The New Hampshire Senate approved a bill to institute a tax amnesty program that would allow taxpayers to catch up on unpaid taxes without penalty or interest. If the amnesty becomes law, the window would be open for six weeks, from September first through October fifteenth. The Department of Revenue Administration estimates the program would bring in approximately fifteen million dollars in unpaid taxes. The tax amnesty, Senate Bill Thirty Four, sponsored by District Nine State Senator Andy Sanborn, Republican from Bedford, also includes a voluntary disclosure provision, which lets taxpayers disclose a tax liability currently unknown to the D R A.
The Governess Margaret Wood Hassan included the revenue projections from tax amnesty plan in her proposed budget, but would spend the money to pay for spending in the current fiscal year. The bill, however, allocates the anticipated revenue to one-time expenditures in the coming two thousand sixteen fiscal year. The first fifty thousand dollars would go to D R A to administer and market the program. The next half a million would be used to set up a first-ever taxpayer E-File system…finally. The remainder, up to $15 million, would go to cities and towns for local highway and bridge projects. Quote: “We have a responsibility to use one-time revenues on one-time expenses, rather than to prop up programs we won’t be able to afford in the next budget,” Sanborn said. “This bill recognizes that most New Hampshire families and business pay their taxes on time, while giving those who’ve fallen behind a chance to catch up.”
The State Senate also approved, by a two to one margin, Senate Bill Eight, which would block Hassan’s proposed raid of seven million dollars from nursing home and home health care reimbursements. Senate Finance Committee Chair Jeanie Forrester, Republican from Meredith, who introduced the bill and has led the fight to block the transfers issued a statement saying quote “The state budget that the Senate passed unanimously and the Governor signed into law specifically protected these nursing home and home health care funds from being cut to pay for other spending. The Governor has chosen to ignore that part of the law, and this bill would restore the intent of the budget we all agreed to.” Forrester’s statement also said that because the money that Hassan wants to take is matched by the federal government, her raid would actually end up costing nursing homes and home health care providers fourteen million dollars.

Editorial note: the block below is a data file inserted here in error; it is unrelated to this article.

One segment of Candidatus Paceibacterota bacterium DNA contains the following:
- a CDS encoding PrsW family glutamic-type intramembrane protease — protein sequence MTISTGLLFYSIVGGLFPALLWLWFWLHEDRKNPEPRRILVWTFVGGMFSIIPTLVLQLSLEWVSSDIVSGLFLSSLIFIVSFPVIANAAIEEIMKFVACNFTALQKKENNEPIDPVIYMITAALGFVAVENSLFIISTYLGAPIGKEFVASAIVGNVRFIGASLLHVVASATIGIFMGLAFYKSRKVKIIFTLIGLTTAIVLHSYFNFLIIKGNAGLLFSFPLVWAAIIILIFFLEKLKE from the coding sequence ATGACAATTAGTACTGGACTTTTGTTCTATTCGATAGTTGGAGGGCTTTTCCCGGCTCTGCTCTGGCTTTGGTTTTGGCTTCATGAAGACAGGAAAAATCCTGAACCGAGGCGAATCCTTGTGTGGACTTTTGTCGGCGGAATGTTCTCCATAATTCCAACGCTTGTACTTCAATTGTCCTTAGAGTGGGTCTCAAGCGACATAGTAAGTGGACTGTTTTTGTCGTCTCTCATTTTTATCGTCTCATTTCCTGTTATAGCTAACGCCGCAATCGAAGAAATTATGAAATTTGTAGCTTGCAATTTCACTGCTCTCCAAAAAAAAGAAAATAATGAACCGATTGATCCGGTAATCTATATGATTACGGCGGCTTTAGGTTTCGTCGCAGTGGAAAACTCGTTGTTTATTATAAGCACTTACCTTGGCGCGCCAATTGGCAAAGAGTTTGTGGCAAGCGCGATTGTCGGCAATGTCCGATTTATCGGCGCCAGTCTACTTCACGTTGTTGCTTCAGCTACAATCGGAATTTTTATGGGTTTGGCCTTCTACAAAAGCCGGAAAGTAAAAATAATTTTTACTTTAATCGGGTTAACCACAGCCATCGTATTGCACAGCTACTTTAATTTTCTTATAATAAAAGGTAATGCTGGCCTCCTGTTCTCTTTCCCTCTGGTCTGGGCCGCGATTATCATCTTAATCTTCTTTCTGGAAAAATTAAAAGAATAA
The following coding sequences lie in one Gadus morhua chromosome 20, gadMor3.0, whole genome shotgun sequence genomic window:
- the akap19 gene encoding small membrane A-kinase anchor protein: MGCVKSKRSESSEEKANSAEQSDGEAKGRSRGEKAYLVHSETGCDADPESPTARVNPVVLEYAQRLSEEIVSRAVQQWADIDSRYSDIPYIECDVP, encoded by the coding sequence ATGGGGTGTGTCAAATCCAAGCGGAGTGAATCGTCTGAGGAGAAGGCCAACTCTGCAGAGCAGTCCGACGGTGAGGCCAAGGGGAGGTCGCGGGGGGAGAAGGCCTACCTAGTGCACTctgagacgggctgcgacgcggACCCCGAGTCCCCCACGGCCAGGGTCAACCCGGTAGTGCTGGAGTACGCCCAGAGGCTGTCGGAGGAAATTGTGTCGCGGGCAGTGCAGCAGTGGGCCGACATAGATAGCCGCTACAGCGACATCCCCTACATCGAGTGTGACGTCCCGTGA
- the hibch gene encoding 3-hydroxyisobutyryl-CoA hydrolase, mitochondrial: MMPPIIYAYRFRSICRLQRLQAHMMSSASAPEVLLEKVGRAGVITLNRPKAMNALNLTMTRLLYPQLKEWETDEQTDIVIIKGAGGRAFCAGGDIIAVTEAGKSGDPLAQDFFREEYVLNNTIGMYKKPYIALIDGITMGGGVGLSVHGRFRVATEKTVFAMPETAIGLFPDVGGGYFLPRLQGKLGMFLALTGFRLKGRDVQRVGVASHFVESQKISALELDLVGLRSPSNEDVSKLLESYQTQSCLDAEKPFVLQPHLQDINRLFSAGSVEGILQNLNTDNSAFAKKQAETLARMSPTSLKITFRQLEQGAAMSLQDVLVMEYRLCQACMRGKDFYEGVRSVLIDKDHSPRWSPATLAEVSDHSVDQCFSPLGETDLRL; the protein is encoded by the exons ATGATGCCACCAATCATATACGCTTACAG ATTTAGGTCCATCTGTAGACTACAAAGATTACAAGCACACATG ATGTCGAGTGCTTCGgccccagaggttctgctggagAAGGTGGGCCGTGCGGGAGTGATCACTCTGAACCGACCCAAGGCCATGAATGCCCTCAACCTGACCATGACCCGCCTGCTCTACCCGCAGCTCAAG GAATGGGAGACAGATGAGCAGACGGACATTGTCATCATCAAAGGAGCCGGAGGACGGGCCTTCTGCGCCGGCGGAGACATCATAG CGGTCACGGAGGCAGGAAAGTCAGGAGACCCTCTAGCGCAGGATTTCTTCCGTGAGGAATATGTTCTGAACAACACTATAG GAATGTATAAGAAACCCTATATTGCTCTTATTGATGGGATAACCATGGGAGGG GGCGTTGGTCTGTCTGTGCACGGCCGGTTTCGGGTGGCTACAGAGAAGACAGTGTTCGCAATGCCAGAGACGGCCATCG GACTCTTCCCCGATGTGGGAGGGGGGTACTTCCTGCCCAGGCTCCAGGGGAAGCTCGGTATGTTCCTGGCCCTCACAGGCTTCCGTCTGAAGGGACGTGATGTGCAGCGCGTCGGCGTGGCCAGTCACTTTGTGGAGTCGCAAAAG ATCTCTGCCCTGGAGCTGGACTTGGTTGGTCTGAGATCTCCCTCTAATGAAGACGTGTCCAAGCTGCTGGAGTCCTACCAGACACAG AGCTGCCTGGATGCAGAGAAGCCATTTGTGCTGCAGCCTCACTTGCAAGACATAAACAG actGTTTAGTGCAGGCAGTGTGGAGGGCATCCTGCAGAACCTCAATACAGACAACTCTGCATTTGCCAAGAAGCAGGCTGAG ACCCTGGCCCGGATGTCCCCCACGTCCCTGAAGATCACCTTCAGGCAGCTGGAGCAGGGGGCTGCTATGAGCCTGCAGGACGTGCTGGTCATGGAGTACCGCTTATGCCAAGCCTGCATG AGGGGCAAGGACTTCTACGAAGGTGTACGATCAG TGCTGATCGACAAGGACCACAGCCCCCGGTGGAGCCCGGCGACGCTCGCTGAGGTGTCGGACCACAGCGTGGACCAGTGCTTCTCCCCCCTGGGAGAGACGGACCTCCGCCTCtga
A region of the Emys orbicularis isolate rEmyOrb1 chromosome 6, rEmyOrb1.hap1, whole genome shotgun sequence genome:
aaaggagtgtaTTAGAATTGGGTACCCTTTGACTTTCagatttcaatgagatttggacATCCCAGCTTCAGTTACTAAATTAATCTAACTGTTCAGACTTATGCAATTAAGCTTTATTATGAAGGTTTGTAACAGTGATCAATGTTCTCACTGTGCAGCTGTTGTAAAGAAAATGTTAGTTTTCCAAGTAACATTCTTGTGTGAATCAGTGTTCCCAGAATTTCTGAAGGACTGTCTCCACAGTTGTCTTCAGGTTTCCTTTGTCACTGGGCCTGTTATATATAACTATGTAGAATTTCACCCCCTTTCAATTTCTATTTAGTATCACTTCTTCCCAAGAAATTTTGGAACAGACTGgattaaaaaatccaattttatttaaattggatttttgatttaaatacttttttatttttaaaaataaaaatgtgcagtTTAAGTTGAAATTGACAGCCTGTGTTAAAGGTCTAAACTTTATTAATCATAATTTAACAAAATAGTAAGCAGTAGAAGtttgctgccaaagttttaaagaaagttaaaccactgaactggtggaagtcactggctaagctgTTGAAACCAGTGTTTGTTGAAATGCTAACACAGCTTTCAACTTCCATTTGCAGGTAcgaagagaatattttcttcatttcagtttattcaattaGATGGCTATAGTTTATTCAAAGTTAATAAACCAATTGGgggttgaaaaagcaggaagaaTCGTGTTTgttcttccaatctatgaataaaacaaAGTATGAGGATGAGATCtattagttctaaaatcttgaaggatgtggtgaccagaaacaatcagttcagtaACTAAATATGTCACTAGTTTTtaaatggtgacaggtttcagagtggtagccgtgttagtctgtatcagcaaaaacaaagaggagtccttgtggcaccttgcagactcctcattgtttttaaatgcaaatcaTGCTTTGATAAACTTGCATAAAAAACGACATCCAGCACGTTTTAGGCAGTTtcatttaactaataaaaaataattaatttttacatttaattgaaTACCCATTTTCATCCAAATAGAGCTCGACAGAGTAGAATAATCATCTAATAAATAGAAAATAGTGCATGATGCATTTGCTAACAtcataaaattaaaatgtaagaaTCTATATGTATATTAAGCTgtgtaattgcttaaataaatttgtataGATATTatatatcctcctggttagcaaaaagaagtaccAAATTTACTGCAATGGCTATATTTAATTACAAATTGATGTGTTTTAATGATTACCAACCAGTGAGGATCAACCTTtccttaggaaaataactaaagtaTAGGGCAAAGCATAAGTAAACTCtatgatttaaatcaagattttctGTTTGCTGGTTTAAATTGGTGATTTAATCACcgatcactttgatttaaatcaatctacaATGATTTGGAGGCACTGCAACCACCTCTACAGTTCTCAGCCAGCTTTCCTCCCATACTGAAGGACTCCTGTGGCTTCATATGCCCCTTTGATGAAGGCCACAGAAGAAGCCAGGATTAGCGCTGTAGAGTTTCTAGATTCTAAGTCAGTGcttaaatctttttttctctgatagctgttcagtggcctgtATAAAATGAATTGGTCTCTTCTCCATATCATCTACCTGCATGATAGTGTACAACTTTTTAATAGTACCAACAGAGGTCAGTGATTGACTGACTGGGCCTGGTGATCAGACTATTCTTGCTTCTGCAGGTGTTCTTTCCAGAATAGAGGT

News from our own backyard continues after this.
Last week we reported that the New Hampshire Department of Education had initiated a pilot program to reduce the number of standardized tests and substitute the Smarter Balanced Assessment for locally developed ones in four school districts. Mayor Ted Gatsas raised the issue at last Monday’s Board of School Committee meeting, expressing his frustration that Manchester had not been invited to participate. Gatsas said nobody he’d talked to in the administration had received the invitation, despite the state’s assertion that every school district in the state had been invited to participate.
Assistant Superintendent David Ryan confirmed the mayor’s understanding, saying “no” when the mayor asked if the district had been approached. Turns out Ryan forgot about an email that Superintendent Debra Livingston, who was absent from the meeting, forwarded to him on the question about eleven months ago. Tabloid Ted Siefer reported the forgotten email in yesterday’s New Hampshire Sunday News. Apparently after Siefer committed a random act of journalism, Ryan was caused to search his inbox, saying his memory clearly failed him because he was unfamiliar with the program’s acronym, which is PACE.
School book publishing giant Pearson, a key player in the conversion of the United States to the Common Core national standards and a publisher of the PARCC Assessment (Smarter Balanced’s similarly evil twin) has been caught spying on kids’ social media accounts in New Jersey. What’s worse is the N knew it was taking place and sanctioned it. You can imagine folks aren’t amused in the Garden State. We have linked to the details.
The Manchester Police Department will swear in eleven new officer’s today. The department’s been on something of hiring binge adding twenty five new officers this fiscal year, including the eleven that will be sworn in today. More are in the works, too as the city continues to address ongoing crime issues. We’ve posted the details of today’s event, along with the department provide biographies of the officers to be sworn in on Girard at Large dot com and linked to it from this newscast.
That’s news from our own backyard, Girard at Large hour ___ is next!